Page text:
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More than elections needed to consolidate democracy, Maldives President tells UN

President Mohamed Waheed of Maldives addresses General Assembly.
UN Photo/Marco Castro
President Mohamed Waheed of Maldives addresses General Assembly.

More than elections needed to consolidate democracy, Maldives President tells UN

“Holding elections itself is not a sufficient condition for consolidating democracy”, President Mohammed Waheed of the Maldives told the UN General Assembly today, noting that that patience, hard choices and compromises were as important as “cultivating and nurturing democratic values.”

The Maldivian President, in his address to the 67th Assembly’s General Debate, said that the road to liberal democracy is always “rocky and long” and has to be navigated by a political leadership “with unshakable commitment to the principles and values of democracy.”

Nations must be allowed to resolve their problems on their own, the President added, as he reiterated his country’s commitment to creating a democratic and free society, and spoke of the transition from an authoritarian system “purely by peaceful means.”

Multi-party presidential elections were held in the Maldives for the first time in 2008, ending 30 years of one-party rule.

A political crisis broke out in February 2012 following the resignation of the then-President Mohammed Nasheed. He was succeeded by his former deputy, Mohammed Waheed Hassan. Secretary-General Ban Ki-moon called for a national process based on dialogue and consensus to resolve the political impasse peacefully and to diffuse tensions.

The Government set up a National Commission of Inquiry to probe the events leading to the regime change, with the Commission presenting its findings in August 2012.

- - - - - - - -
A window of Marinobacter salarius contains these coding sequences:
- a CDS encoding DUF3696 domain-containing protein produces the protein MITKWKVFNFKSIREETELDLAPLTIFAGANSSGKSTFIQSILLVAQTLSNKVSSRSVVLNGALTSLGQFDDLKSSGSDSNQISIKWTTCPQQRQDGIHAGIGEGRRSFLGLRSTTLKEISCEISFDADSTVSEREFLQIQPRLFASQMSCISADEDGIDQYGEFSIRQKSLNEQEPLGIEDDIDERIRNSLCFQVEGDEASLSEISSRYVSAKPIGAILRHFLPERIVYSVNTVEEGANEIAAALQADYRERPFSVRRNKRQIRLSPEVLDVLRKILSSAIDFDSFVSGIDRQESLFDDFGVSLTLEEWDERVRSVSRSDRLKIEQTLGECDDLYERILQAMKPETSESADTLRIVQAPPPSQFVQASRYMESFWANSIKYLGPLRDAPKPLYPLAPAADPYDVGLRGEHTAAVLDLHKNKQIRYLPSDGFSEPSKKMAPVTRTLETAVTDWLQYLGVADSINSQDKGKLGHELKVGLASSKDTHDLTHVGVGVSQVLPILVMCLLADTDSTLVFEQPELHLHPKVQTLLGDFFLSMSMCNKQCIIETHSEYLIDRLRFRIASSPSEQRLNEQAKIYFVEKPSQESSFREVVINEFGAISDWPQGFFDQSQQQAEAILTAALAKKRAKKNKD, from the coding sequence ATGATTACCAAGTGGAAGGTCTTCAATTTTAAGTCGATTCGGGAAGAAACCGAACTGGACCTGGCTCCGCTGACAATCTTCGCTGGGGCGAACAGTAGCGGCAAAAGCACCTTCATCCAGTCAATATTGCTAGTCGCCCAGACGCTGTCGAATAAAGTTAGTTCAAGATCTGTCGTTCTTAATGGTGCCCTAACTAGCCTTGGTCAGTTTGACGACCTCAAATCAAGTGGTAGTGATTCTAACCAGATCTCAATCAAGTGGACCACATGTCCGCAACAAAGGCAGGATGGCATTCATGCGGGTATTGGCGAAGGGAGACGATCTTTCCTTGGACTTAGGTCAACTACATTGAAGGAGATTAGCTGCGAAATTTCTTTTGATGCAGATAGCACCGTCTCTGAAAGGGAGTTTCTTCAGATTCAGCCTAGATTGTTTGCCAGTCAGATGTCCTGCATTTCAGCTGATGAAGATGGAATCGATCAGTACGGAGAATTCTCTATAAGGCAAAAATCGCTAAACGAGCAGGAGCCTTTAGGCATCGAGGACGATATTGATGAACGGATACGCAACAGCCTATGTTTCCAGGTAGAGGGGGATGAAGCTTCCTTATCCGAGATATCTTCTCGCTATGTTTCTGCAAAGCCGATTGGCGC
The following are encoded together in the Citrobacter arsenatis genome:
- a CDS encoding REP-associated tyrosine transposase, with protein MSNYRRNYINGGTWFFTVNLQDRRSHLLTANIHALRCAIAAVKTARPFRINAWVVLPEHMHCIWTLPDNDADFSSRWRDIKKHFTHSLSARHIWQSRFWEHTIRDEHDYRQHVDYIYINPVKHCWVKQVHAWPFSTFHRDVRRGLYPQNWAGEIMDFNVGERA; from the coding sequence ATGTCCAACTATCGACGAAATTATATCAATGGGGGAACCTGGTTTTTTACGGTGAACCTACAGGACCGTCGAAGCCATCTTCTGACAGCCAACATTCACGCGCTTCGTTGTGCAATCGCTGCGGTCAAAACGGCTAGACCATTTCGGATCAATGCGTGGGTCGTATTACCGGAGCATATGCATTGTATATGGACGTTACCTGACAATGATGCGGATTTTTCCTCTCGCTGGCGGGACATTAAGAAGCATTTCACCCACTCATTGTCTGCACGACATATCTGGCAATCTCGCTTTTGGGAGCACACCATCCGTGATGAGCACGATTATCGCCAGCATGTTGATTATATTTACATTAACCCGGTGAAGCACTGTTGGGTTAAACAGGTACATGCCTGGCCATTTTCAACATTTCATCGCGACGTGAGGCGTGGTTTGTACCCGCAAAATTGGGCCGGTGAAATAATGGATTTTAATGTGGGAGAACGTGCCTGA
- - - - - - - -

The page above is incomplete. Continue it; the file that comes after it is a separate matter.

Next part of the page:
Mr. Ban subsequently called on the parties to respect the Constitution, create a peaceful and transparent environment conducive to dialogue and to take steps to strengthen democratic reform and institutions.

Reviewing the progress made since 2008, President Waheed asked whether the lives of his country’s citizens were better.

“The answer, regrettably, would be ‘not yet,”” he stated, noting that the experience of democracy in his country was “deeply divisive,” and lamenting that centuries old values of respect and tolerance had been replaced with intolerance and hatred.

Going on to speak of the challenges facing the Maldives, he said that the Government currently spends more than 27 per cent of its national budget on building resilience to combat the effects of climate change. Some of the problems faced by his country include coastal erosion, ocean acidification, variability of precipitation and the threat of sea-level rise.

President Waheed informed the Assembly that his country was one of the first to eradicate chlorofluorocarbons and by converting to solar or hybrid sources, the Maldives was redoubling efforts to transform the economy into a low-carbon one.

As one of the smallest island economies in the world, the Maldives leaders reiterated a call for a binding agreement to reduce global carbon emissions. He called upon larger States, endowed with more resources to reduce their carbon footprint by showing political commitment and making difficult choices.

In his speech, the Maldivian President also drew attention to the ongoing democratization processes in the Middle East and Africa, applauding Tunisia and Egypt for pursuing democratization processes; but expressed concern about the violence and human rights violations in Syria.

President Waheed is one of scores of world leaders and other high-level officials presenting their views and comments on issues of individual national and international relevance at the Assembly’s General Debate, which ends on 1 October.